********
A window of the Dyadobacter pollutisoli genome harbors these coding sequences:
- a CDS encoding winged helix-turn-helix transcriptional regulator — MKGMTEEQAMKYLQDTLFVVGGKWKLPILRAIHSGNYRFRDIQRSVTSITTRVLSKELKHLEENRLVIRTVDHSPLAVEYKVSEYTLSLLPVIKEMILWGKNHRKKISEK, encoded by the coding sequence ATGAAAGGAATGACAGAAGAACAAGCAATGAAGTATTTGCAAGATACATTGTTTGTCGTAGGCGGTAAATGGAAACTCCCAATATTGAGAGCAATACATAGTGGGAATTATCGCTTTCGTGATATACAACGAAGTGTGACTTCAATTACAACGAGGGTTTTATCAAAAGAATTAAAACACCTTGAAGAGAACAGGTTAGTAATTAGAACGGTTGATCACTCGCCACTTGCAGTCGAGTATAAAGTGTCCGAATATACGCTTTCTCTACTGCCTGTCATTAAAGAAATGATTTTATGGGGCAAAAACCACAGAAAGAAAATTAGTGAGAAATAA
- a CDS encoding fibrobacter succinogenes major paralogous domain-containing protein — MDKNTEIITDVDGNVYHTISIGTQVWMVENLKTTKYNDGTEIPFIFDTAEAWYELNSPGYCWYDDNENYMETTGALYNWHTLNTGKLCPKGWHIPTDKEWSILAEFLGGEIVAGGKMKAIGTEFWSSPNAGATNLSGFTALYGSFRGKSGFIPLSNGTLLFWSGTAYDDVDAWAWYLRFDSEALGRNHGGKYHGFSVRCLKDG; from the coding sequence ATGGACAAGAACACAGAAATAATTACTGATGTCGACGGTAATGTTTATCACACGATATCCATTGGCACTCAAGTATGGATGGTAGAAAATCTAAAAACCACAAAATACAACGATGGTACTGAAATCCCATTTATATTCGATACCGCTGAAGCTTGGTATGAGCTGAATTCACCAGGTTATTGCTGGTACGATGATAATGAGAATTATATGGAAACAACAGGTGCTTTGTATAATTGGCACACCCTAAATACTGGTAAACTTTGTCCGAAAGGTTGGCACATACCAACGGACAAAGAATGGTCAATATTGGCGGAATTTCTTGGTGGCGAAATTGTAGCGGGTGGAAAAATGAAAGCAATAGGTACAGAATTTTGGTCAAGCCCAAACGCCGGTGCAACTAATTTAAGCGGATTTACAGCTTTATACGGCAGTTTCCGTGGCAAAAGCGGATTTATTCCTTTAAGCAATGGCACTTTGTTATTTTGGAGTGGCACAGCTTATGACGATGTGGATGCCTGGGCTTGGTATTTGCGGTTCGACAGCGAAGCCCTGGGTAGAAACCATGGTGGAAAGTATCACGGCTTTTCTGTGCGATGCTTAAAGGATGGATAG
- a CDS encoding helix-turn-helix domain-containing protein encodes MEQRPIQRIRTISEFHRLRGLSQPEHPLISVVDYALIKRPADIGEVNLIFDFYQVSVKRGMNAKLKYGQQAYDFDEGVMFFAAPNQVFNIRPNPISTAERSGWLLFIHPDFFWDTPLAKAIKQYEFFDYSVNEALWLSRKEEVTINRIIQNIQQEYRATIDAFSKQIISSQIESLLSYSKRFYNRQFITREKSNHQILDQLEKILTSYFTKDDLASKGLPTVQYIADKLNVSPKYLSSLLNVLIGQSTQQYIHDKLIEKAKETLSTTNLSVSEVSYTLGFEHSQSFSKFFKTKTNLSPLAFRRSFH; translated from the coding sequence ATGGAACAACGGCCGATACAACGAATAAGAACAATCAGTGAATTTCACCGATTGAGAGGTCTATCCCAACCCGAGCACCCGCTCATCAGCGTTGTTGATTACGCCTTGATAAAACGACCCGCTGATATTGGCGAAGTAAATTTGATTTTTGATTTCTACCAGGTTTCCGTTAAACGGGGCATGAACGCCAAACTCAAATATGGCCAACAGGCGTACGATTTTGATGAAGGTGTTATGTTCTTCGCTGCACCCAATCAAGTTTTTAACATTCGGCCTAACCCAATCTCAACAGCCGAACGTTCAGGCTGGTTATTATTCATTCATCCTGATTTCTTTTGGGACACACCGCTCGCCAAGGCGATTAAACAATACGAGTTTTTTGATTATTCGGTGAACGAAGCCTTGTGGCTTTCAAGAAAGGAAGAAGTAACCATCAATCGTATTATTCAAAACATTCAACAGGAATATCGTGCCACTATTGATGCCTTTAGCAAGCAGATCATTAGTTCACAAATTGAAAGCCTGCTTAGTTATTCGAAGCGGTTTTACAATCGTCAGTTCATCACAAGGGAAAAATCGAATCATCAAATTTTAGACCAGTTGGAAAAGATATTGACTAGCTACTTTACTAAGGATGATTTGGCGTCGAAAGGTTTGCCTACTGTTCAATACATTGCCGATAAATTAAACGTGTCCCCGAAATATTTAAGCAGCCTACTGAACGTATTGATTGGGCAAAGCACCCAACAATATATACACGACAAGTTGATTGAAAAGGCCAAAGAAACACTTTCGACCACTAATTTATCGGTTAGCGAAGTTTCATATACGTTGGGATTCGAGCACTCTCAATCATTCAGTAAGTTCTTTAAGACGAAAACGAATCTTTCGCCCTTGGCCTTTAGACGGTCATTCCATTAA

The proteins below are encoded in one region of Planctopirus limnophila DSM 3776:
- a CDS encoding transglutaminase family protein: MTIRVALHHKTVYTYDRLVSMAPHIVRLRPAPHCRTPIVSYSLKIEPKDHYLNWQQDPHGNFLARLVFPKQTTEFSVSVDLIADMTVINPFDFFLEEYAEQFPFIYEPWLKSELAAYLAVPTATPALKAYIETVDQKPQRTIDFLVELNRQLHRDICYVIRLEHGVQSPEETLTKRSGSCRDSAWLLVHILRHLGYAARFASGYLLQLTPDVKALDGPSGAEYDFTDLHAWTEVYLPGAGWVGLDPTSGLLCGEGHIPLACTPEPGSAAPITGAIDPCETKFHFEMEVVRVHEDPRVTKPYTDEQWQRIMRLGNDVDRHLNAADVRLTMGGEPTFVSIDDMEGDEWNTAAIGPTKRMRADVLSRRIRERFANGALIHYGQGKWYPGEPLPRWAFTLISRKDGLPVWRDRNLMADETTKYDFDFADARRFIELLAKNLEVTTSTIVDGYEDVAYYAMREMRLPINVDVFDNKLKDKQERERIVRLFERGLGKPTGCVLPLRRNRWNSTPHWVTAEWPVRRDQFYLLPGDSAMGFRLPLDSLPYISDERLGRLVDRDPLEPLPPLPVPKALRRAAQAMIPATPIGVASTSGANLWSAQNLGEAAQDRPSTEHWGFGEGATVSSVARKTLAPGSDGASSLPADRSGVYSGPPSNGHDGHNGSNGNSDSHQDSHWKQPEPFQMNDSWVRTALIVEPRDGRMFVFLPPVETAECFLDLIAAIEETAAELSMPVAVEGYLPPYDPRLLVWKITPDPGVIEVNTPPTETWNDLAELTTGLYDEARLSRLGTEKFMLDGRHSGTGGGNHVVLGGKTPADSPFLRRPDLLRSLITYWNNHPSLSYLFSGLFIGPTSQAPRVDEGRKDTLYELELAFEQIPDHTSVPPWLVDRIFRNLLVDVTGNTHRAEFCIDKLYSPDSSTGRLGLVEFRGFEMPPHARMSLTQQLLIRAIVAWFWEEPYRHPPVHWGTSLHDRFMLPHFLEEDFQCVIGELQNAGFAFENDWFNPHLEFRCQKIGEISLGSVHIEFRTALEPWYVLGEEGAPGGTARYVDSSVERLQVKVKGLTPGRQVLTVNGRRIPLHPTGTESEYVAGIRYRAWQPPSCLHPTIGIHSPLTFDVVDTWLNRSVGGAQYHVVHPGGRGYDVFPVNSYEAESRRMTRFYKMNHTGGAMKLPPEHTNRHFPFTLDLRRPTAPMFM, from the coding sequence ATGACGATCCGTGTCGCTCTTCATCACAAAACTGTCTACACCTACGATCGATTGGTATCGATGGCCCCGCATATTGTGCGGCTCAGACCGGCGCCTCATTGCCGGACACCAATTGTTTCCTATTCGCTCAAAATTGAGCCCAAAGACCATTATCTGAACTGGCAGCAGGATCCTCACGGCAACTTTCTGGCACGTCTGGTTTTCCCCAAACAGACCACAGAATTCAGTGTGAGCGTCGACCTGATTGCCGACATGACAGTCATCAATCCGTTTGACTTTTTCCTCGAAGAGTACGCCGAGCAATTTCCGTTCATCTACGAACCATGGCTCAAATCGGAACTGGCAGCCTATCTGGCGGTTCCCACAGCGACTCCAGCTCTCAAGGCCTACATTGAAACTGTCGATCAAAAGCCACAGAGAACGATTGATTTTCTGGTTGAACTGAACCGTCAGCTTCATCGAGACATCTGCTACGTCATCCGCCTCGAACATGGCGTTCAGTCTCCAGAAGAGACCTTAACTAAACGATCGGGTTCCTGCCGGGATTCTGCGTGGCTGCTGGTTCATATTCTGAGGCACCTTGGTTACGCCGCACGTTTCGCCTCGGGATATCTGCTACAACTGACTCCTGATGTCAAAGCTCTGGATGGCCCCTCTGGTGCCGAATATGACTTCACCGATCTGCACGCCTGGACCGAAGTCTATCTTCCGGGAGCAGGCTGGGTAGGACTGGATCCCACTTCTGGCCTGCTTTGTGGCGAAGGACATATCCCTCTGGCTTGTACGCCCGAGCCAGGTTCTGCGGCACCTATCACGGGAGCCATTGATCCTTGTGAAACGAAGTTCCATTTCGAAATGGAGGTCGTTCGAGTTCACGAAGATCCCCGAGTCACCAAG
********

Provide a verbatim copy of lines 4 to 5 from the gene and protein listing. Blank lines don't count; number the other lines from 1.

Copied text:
- a CDS encoding helix-turn-helix domain-containing protein encodes MEQRPIQRIRTISEFHRLRGLSQPEHPLISVVDYALIKRPADIGEVNLIFDFYQVSVKRGMNAKLKYGQQAYDFDEGVMFFAAPNQVFNIRPNPISTAERSGWLLFIHPDFFWDTPLAKAIKQYEFFDYSVNEALWLSRKEEVTINRIIQNIQQEYRATIDAFSKQIISSQIESLLSYSKRFYNRQFITREKSNHQILDQLEKILTSYFTKDDLASKGLPTVQYIADKLNVSPKYLSSLLNVLIGQSTQQYIHDKLIEKAKETLSTTNLSVSEVSYTLGFEHSQSFSKFFKTKTNLSPLAFRRSFH; translated from the coding sequence ATGGAACAACGGCCGATACAACGAATAAGAACAATCAGTGAATTTCACCGATTGAGAGGTCTATCCCAACCCGAGCACCCGCTCATCAGCGTTGTTGATTACGCCTTGATAAAACGACCCGCTGATATTGGCGAAGTAAATTTGATTTTTGATTTCTACCAGGTTTCCGTTAAACGGGGCATGAACGCCAAACTCAAATATGGCCAACAGGCGTACGATTTTGATGAAGGTGTTATGTTCTTCGCTGCACCCAATCAAGTTTTTAACATTCGGCCTAACCCAATCTCAACAGCCGAACGTTCAGGCTGGTTATTATTCATTCATCCTGATTTCTTTTGGGACACACCGCTCGCCAAGGCGATTAAACAATACGAGTTTTTTGATTATTCGGTGAACGAAGCCTTGTGGCTTTCAAGAAAGGAAGAAGTAACCATCAATCGTATTATTCAAAACATTCAACAGGAATATCGTGCCACTATTGATGCCTTTAGCAAGCAGATCATTAGTTCACAAATTGAAAGCCTGCTTAGTTATTCGAAGCGGTTTTACAATCGTCAGTTCATCACAAGGGAAAAATCGAATCATCAAATTTTAGACCAGTTGGAAAAGATATTGACTAGCTACTTTACTAAGGATGATTTGGCGTCGAAAGGTTTGCCTACTGTTCAATACATTGCCGATAAATTAAACGTGTCCCCGAAATATTTAAGCAGCCTACTGAACGTATTGATTGGGCAAAGCACCCAACAATATATACACGACAAGTTGATTGAAAAGGCCAAAGAAACACTTTCGACCACTAATTTATCGGTTAGCGAAGTTTCATATACGTTGGGATTCGAGCACTCTCAATCATTCAGTAAGTTCTTTAAGACGAAAACGAATCTTTCGCCCTTGGCCTTTAGACGGTCATTCCATTAA

The proteins below are encoded in one region of Planctopirus limnophila DSM 3776: